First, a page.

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The Constitution of North Carolina


 

Contents
Historical Perspective
Preamble
Article I, Declaration of Rights
Article II, Legislative
Article III, Executive
Article IV, Judicial
Article V, Finance
Article VI, Suffrage and Eligibility to Vote
Article VII, Local Government
Article VIII, Corporations
Article IX, Education
Article X, Homesteads and Exemptions
Article XI, Punishments, Corrections, and Charities
Article XII, Military Forces
Article XIII, Conventions, Constitutional Amendment and Revision
Article XIV, Miscellaneous
 

OUR CONSTITUTIONS: A HISTORICAL PERSPECTIVE

Written by John L. Sanders, Director of the Institute of Government, University of North Carolina at Chapel Hill.

Constitution of 1776
Convention of 1835
Convention of 1861-62
Convention of 1865-66
Constitution of 1868
Convention of 1868
Convention of 1875
Proposed Constitution of 1933
Constitutional Commission of 1957-58
Constitution of 1971
Constitutional Study Commission of 1967
Constitional Amendments of 1970-71
Conclusion

North Carolina has had three Constitutions in her history as a State: the Constitution of 1776, the Constitution of 1868, and the Constitution of 1971.

Constitution of 1776

Drafted and promulgated by the Fifth Provincial Congress in December, 1776, without submission to the people, the Constitution of 1776 and its separate but accompanying Declaration of Rights sketched the main outlines of the new state government and secured the rights of the citizen from governmental interference. While the principle of separation of powers was explicitly affirmed and the familiar three branches of government were provided for, the true center of power lay in the General Assembly. That body not only exercised full legislative power; it also chose all the state executive and judicial officers, the former for short terms and the judges for life.

Profound distrust of the executive power is evident throughout the document. The Governor was chosen by the legislature for a one-year term and was eligible for only three terms in six years. The little power granted him was hedged about in many instances by requiring for its exercise the concurrence of a seven-member Council of State chosen by the legislature. Judicial offices were established, but the court system itself was left to legislative design. No system of local government was prescribed by the Constitution, although the offices of justice of the peace, sheriff, coroner, and constable were created.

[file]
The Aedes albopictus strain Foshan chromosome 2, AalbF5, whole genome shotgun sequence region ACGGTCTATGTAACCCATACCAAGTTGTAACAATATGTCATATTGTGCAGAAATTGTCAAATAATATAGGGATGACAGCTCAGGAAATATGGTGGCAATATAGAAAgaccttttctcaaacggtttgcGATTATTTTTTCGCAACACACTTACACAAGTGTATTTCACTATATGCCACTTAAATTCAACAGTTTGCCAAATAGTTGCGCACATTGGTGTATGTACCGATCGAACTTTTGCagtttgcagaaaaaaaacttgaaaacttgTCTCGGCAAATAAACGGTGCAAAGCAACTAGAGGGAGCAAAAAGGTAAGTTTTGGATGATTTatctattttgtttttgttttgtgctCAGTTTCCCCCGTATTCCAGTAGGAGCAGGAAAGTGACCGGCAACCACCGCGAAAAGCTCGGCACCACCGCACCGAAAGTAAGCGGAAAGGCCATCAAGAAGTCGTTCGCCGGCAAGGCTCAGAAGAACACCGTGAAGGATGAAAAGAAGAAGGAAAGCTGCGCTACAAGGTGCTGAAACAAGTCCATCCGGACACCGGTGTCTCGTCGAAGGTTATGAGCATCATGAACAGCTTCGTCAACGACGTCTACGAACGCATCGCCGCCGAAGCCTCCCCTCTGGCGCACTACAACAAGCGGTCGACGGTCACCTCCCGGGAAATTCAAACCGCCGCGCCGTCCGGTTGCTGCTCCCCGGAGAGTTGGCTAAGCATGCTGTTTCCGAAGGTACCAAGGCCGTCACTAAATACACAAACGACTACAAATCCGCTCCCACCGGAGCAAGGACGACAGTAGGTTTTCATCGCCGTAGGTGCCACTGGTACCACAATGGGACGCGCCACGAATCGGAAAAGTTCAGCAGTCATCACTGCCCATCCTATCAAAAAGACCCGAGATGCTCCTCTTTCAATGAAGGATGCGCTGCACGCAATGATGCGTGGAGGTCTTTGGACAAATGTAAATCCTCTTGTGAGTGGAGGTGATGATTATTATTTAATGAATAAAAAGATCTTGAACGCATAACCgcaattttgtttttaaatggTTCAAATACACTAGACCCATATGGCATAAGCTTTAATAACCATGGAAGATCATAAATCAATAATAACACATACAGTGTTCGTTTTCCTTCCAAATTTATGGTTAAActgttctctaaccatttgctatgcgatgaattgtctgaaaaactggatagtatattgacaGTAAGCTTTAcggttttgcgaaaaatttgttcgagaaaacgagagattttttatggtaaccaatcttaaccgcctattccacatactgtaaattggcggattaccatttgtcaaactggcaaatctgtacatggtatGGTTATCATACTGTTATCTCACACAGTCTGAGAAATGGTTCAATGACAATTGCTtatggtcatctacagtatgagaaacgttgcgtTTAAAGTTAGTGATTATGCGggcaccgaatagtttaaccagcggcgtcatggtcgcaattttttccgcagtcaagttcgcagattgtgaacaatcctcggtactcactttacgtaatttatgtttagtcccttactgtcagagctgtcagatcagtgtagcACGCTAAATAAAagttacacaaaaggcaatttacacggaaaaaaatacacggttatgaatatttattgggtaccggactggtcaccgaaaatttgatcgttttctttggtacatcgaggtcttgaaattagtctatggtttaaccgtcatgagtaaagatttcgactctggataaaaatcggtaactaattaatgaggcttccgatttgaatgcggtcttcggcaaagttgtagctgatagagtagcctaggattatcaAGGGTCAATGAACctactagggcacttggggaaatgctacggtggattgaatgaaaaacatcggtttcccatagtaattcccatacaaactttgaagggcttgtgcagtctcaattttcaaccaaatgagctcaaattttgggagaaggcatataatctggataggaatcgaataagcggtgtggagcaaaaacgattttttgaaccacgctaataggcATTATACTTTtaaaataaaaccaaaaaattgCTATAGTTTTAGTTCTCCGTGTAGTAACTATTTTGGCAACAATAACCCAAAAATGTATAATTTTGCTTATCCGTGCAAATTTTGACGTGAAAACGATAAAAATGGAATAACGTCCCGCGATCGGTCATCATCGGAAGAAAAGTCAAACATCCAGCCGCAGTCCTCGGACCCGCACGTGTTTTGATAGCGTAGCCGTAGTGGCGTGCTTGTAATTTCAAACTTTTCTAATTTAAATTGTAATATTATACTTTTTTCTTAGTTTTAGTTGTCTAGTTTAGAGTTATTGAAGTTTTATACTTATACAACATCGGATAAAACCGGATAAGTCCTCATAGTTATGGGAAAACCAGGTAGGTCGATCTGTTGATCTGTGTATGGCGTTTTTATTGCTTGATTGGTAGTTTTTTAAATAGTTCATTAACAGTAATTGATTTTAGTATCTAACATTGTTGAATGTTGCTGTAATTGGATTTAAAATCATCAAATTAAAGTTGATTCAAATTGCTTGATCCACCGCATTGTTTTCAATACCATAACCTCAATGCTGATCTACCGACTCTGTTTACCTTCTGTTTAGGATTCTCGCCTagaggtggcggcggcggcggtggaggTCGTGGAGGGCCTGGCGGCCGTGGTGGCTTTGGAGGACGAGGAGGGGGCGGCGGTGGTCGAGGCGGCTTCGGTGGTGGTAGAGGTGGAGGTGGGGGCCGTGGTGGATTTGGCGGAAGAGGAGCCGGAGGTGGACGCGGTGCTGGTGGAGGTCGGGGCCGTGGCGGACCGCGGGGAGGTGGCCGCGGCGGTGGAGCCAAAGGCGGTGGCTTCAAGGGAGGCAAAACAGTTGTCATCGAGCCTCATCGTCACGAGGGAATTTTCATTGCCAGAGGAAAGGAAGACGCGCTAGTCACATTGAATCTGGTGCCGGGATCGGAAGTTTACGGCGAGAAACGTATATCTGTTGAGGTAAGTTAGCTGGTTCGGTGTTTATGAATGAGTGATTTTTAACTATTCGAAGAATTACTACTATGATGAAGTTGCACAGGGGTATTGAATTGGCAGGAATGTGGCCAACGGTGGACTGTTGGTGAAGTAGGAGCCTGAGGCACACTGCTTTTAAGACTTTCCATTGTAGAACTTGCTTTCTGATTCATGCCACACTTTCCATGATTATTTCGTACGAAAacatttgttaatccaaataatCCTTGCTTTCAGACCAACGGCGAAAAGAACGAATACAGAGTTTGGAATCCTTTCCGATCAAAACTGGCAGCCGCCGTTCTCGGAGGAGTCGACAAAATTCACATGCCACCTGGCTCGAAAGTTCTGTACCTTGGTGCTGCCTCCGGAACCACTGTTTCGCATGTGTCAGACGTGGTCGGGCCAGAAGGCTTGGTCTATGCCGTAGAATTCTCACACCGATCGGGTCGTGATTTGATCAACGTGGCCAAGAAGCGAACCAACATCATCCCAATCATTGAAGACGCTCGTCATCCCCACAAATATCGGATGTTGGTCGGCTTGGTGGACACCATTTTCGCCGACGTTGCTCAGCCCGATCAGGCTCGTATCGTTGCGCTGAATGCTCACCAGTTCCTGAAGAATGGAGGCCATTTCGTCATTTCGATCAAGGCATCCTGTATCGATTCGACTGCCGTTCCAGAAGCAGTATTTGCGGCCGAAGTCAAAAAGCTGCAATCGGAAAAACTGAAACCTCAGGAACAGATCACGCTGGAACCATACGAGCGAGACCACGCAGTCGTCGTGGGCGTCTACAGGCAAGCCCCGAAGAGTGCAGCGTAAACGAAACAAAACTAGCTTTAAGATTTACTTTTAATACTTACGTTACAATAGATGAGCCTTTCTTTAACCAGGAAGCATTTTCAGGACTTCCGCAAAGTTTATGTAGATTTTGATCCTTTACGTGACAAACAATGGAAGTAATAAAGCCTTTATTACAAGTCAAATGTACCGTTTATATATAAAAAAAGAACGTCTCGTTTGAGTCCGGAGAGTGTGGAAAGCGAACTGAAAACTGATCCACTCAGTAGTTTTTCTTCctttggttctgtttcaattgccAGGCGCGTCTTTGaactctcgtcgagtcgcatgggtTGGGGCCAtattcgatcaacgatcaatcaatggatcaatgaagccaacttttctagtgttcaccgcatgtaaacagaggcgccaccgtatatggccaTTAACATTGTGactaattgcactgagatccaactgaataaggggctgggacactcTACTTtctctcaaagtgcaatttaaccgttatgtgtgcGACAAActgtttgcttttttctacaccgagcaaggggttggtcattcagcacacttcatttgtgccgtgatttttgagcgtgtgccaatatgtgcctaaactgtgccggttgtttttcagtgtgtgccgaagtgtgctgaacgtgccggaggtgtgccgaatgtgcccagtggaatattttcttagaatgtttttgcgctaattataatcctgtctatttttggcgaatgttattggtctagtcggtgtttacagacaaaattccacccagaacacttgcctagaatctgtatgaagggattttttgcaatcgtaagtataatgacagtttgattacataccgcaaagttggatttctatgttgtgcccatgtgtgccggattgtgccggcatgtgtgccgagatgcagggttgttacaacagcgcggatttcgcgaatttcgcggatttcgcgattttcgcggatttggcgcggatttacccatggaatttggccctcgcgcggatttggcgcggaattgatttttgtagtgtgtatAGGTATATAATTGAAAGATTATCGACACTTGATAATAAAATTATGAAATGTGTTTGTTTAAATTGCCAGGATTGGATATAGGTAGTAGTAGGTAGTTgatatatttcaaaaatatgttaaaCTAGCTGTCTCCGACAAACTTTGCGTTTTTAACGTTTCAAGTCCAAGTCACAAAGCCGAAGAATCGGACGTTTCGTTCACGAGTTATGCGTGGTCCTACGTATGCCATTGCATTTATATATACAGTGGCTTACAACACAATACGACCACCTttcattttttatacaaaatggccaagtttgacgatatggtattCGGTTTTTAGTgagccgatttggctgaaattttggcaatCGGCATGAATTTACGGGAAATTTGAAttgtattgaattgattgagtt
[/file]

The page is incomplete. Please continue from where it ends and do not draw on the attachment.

The system of legislative representation was based on units of local government. The voters of each county elected one Senator and two members of the House of Commons, while six (later seven) towns each elected one member of the House. It was distinctly a property owner's government, for only landowners could vote for Senators until 1857, and progressive property qualifications were required of members of the House, Senators, and the Governor until 1868. Legislators were the only state officers who were elected by the people until 1836.

The Convention of 1835

Dissatisfaction with the legislative representation system, which gave no direct recognition to population. resulted in the Convention of 1835. Extensive Constitutional amendments adopted by that Convention were ratified by a vote of the people, 26,771 to 21,606 on November 9, 1835. The Amendments of 1835 fixed the membership of the Senate and House at their present levels, 50 and 120. The House apportionment formula then devised gave one seat to each county and distributed the remainder of the seats--nearly half of them at that time--according to a mathematical formula favoring the more populous counties. From 1836 until 1868, Senators were elected from districts laid out according to the amount of taxes paid to the State from the respective counties, thus effecting senatorial representation in proportion to property values.